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Research Computing Days 2019 Was a Huge Success

Research Computing Days logo of the state of Idaho with computer icons

Boise State’s Research Computing Services team in the Office of Information Technology (OIT) and the Inclusive Computing Initiative Committee co-hosted the annual 2019 Research Computing Days (RC Days) to highlight the importance of data science, scientific programming, and computing skills to education, research, and the 21st century workforce. Sponsored by OIT and the Division of Research and Economic Development, RC Days gathered over 120 students, faculty, professional staff, and community members on February 11 and 12, 2019, from a range of domains including Idaho Policy Institute, Electrical and Computer Engineering, Information Technology Management, Biomolecular Sciences, and Ecology, Evolution, and Behavior.

The 2019 RC Days saw a 20 percent growth in attendance over last year, with nearly two dozen departments across Boise State represented as well as attendees from industry, the Idaho National Laboratory (INL), Idaho State University, University of Idaho, the Center for Advanced Energy Studies, the Boise VA Medical Center, and the Oregon Institute of Technology.

Faculty and student volunteers presented hands-on Software Carpentry coding workshops to introduce the basics for grappling with data. Workshops included Unix shell, version control with Git, and programming languages in R and Python.

New to this year’s program was an industry panel with guests from NVIDIA, Micron, HP, Idaho Power, and INL. Amazon Web Services presented cloud computing tutorials and RC Days included a student poster session. Congratulations to our poster winners:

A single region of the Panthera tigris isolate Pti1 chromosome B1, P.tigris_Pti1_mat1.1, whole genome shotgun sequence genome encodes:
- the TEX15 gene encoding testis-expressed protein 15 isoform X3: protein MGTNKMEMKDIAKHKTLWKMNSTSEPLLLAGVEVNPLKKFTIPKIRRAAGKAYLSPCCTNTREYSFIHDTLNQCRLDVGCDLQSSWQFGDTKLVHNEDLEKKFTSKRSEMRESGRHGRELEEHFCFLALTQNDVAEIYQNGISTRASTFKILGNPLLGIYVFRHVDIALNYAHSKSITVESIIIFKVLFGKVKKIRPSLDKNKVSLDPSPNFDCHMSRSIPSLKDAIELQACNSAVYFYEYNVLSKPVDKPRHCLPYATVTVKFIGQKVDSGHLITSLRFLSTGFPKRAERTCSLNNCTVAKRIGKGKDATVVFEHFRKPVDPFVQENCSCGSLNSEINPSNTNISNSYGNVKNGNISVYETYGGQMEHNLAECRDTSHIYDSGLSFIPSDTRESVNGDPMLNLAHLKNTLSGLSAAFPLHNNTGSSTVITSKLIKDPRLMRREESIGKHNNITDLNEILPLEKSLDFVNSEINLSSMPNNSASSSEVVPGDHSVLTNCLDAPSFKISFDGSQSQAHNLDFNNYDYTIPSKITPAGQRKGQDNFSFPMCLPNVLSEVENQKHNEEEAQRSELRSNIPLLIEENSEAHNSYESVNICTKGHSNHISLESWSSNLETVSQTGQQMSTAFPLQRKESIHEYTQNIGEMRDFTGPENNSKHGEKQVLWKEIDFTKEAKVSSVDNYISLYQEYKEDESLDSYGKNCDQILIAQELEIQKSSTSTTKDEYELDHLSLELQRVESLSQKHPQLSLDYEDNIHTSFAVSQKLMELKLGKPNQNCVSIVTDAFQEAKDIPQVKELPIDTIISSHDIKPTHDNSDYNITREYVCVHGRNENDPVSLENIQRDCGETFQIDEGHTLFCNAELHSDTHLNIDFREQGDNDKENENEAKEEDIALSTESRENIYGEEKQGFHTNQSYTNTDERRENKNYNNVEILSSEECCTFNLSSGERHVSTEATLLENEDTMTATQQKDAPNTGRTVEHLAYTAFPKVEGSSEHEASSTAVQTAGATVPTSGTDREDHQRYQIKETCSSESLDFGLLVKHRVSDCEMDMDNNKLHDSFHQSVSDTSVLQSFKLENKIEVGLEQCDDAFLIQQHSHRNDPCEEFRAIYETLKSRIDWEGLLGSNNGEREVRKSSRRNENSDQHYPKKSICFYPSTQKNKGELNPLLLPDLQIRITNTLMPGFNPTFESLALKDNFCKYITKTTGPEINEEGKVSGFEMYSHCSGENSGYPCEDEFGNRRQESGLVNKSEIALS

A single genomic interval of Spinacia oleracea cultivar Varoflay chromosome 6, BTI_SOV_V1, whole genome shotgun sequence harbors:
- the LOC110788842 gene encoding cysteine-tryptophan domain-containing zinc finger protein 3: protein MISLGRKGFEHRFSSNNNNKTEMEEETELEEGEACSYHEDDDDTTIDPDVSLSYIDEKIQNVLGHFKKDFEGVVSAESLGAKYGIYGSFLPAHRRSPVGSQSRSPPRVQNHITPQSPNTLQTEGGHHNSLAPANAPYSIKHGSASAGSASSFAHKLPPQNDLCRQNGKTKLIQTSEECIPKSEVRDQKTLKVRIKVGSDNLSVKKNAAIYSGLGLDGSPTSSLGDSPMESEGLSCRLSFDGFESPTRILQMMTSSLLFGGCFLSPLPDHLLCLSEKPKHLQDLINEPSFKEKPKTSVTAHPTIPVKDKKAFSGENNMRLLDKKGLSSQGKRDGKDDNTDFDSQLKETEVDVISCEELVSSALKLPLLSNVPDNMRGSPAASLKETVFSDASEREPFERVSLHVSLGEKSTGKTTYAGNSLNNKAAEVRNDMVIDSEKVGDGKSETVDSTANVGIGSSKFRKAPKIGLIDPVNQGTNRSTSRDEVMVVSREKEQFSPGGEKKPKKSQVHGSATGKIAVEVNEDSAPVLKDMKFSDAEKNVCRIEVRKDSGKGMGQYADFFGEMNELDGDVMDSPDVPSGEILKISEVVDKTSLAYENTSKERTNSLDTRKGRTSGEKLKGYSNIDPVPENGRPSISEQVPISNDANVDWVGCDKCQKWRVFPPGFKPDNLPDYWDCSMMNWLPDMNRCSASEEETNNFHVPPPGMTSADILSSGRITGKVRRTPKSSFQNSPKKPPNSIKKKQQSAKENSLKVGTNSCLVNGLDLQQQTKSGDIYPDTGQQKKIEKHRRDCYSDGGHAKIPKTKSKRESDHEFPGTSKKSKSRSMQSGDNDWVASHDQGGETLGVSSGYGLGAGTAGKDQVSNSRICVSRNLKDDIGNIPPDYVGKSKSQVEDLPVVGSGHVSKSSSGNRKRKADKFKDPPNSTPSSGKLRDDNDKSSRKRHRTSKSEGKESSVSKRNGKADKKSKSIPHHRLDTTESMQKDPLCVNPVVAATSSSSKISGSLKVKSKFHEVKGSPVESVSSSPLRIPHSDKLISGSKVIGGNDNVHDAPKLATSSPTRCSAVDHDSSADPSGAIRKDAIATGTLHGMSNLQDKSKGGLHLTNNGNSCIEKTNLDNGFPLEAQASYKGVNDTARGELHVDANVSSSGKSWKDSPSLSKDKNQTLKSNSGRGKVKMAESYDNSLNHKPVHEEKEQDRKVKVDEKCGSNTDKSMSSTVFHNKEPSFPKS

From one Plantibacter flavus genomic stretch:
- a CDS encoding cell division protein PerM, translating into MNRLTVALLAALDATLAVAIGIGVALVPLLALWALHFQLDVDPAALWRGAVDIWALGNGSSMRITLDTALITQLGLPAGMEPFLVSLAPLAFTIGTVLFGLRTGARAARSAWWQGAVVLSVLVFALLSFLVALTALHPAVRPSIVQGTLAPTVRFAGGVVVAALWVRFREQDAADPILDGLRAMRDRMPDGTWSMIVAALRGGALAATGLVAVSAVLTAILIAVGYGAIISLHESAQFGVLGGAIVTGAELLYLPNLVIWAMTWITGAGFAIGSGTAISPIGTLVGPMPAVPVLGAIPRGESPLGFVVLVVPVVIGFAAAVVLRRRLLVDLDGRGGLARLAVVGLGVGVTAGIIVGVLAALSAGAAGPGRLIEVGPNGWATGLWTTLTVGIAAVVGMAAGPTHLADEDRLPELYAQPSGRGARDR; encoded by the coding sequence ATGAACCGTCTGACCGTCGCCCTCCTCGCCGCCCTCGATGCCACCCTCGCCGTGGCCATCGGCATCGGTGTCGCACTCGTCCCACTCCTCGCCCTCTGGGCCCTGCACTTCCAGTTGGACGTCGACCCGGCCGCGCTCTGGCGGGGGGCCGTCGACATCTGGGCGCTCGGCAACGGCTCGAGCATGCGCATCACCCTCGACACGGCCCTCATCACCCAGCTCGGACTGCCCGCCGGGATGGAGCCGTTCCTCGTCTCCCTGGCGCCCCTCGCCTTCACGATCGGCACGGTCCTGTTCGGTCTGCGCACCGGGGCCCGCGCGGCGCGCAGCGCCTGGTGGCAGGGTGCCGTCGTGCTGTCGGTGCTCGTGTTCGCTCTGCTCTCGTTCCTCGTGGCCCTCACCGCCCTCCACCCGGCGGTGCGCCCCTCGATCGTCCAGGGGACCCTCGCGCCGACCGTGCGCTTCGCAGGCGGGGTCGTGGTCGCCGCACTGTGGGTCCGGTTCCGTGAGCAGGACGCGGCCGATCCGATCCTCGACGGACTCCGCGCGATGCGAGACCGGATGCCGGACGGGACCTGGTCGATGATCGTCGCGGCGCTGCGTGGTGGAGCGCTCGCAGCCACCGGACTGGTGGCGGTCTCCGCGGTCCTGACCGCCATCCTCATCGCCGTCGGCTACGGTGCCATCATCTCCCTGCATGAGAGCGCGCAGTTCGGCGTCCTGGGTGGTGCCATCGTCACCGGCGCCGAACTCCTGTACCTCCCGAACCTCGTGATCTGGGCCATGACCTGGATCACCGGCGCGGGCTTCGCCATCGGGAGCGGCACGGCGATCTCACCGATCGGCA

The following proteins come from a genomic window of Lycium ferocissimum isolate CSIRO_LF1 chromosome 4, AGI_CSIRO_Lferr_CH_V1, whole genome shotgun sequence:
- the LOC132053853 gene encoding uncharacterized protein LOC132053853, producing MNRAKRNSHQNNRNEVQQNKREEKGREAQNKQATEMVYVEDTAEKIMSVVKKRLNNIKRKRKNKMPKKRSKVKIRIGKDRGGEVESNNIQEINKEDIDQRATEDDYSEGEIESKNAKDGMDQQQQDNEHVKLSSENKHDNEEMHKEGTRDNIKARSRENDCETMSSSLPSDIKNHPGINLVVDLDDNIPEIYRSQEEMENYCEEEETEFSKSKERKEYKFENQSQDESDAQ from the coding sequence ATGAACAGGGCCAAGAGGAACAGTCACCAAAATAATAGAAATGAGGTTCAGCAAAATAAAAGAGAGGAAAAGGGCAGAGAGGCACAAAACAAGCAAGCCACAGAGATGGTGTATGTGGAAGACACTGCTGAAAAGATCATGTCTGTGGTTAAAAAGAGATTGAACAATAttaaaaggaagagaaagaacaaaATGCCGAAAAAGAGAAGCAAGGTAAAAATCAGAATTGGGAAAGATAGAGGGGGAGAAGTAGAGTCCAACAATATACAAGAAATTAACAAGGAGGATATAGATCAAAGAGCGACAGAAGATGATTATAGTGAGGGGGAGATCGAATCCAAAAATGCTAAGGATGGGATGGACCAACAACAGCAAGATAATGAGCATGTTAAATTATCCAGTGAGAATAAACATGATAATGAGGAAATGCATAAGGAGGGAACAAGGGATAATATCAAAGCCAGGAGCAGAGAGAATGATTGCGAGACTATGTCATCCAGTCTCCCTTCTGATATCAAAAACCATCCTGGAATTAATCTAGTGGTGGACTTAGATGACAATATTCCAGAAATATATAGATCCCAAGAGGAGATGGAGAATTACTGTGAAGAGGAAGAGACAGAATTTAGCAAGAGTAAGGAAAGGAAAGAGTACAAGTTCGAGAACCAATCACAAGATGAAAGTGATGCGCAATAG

• First Place: Evan Miller, Micron School of Materials Science and Engineering, Boise State University, for his poster titled, “Accelerated Prediction of Self-Assembly and Charge Transport in Organic Solar Cells”
  • Second Place: Matt Clark, Human Environment Systems, College of Innovation and Design, for his poster titled, Bringing Forecasting into the Future: Using Google to Predict Visitation in U.S. National Parks
  • Third Place: Garrett Tisdale, Department of Physics, for his poster titled, “Analysis of Transcriptional Bursting Data via Unsupervised Clustering Reveals Gene Specific Heterogeneity”

Overwhelmingly, attendees enjoyed the Software Carpentry Workshops with comments like:

  • “By the end of this course, I started to see how this might be a beneficial tool for me to use.”
  • “Great examples and explanation. Good balance between work and explanation.”
  • “Super clear and beginner friendly!”

Thank you to all of our sponsors, presenters, funding partners, and the many volunteer instructor and student workshop facilitators. Please contact Mendi Edgar in OIT Research Computing at with questions about Researching Computing Days.

And, mark your calendars for next year’s event, Feb. 11 and 12, 2020!